The reading will take place from 2 p.m. to 3:30 p.m., during the 16th Annual Lit Mag Fair at Housing Works Bookstore Cafe. Other finalists and publishers include, Bonnie Friedman (Etruscan Press), Vikas K. Menon and Dan Goldman (Rattapallax), Jesse Lonergan (NBM Publishing), Hubert & Kerascoet (NBM Publishing), Eric Hobbs and Noel Tuazon (NBM Publishing).
Winners of the Firecracker Award will be announced on May 27th at powerHouse Arena in DUMBO, Brooklyn.
Join Augury Books at Housing Works on Sunday as editor Kate Angus reads from The Family Cannon.
The Community of Literary Magazines and Presses (CLMP) released the nominees for their new Firecracker Awards. Inspired by the Firecracker Alternative Book Awards, CLMP’s awards strive to honor and support literary works from independent publishers and self-published writers.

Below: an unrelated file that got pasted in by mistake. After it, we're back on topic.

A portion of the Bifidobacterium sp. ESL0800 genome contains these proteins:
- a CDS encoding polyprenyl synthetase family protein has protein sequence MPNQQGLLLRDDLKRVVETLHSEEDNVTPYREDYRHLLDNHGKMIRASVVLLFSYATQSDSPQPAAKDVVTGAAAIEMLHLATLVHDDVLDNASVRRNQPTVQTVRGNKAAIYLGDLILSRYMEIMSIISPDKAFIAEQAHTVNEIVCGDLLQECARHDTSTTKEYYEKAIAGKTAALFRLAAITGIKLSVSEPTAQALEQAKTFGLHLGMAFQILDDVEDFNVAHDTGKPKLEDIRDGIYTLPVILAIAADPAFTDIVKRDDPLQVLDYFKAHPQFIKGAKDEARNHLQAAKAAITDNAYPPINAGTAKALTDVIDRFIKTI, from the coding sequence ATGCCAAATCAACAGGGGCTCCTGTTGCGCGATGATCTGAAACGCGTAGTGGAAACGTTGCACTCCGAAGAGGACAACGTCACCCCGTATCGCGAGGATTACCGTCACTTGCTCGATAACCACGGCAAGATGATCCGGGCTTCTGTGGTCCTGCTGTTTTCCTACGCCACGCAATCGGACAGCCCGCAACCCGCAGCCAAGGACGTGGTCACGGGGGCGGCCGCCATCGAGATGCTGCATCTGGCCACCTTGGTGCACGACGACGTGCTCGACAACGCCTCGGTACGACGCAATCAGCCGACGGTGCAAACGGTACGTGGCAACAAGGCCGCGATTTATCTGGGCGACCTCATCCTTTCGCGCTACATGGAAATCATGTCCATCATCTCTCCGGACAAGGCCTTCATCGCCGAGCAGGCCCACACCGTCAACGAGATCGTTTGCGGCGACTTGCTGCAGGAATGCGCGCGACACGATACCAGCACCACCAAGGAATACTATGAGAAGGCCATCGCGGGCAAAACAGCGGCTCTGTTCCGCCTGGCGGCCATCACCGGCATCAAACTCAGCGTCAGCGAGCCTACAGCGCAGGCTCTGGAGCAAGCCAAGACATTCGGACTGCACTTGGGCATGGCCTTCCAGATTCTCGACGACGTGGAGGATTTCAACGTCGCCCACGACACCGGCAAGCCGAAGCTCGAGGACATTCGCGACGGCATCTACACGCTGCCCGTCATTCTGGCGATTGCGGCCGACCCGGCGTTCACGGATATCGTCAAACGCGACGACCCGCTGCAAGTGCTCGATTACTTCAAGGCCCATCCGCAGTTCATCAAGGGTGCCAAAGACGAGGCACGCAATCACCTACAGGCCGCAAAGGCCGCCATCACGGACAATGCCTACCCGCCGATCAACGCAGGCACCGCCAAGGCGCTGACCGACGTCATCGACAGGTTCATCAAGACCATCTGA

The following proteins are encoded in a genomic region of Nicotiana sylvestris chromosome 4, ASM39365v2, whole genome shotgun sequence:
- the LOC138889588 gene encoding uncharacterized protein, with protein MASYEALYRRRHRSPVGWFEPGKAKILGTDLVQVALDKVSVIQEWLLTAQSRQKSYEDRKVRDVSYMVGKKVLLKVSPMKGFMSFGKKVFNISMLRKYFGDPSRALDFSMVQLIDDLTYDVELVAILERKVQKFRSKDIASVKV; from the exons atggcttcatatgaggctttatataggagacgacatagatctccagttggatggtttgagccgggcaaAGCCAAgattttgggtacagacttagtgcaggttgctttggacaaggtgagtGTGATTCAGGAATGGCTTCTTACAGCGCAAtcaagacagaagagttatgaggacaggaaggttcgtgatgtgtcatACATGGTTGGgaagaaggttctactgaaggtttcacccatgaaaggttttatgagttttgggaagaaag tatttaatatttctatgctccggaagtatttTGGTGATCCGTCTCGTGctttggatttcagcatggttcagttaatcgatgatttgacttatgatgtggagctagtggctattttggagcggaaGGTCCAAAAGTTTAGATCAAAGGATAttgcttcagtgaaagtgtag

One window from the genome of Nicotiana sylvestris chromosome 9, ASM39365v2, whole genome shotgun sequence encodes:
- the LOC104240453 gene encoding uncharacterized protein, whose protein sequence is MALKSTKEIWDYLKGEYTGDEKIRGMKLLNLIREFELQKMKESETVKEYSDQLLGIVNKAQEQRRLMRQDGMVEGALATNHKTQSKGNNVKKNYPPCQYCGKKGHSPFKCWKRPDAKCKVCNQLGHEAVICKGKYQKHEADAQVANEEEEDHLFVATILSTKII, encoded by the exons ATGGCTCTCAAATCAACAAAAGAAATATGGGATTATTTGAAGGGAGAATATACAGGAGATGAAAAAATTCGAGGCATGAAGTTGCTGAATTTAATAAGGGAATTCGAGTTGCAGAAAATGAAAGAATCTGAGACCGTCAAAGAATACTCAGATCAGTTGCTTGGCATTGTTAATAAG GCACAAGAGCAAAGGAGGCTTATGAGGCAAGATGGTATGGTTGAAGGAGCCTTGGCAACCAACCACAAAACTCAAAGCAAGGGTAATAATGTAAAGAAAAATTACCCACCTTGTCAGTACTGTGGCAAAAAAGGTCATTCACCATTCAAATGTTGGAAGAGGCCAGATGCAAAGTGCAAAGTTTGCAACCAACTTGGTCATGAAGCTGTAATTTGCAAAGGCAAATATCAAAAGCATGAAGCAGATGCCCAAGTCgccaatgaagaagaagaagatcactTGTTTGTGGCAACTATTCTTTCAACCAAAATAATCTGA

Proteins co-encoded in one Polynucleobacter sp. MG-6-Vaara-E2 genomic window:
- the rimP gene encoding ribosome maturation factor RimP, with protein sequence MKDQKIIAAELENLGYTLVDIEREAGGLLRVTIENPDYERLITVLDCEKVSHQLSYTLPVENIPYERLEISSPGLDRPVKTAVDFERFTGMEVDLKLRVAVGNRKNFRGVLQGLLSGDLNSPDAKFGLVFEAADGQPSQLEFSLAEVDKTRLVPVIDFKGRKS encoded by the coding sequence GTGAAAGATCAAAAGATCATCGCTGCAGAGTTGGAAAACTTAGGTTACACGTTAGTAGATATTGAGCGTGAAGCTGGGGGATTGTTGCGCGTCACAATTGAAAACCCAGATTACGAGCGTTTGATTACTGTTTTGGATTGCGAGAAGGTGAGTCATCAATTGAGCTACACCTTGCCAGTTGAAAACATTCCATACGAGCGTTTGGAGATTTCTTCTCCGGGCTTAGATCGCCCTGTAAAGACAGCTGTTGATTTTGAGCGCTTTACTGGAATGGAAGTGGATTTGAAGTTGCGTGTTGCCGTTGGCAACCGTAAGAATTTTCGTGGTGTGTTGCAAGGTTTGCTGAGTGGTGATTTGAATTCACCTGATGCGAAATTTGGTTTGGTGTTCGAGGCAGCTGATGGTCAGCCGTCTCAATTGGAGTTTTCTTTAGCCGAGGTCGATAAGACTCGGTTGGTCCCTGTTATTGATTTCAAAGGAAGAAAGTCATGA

The finalists are divided into six categories: creative nonfiction, fiction, poetry, young adult, graphic novels, and literary magazines. Among them is Augury author Halina Duraj for her book of short stories, The Family Cannon. Other finalists across categories include Jeffery Renard Allen, Martha Baillie, Bonnie Friedman, Allen Crawford, and Ransom Riggs, as well as several literary magazines, including 6 x 6, A Public Space, and Mosaic. Tin House, Graywolf Press, Ahsahta Press, and Tender Buttons Press are all among the publishers that have titles shortlisted. The winners in each group will be announced on May 27th at powerHouse Arena in DUMBO.
To see the complete shortlists for the Firecracker Awards, view CLMP’s press release.
For more about Halina Duraj and The Family Cannon, click here.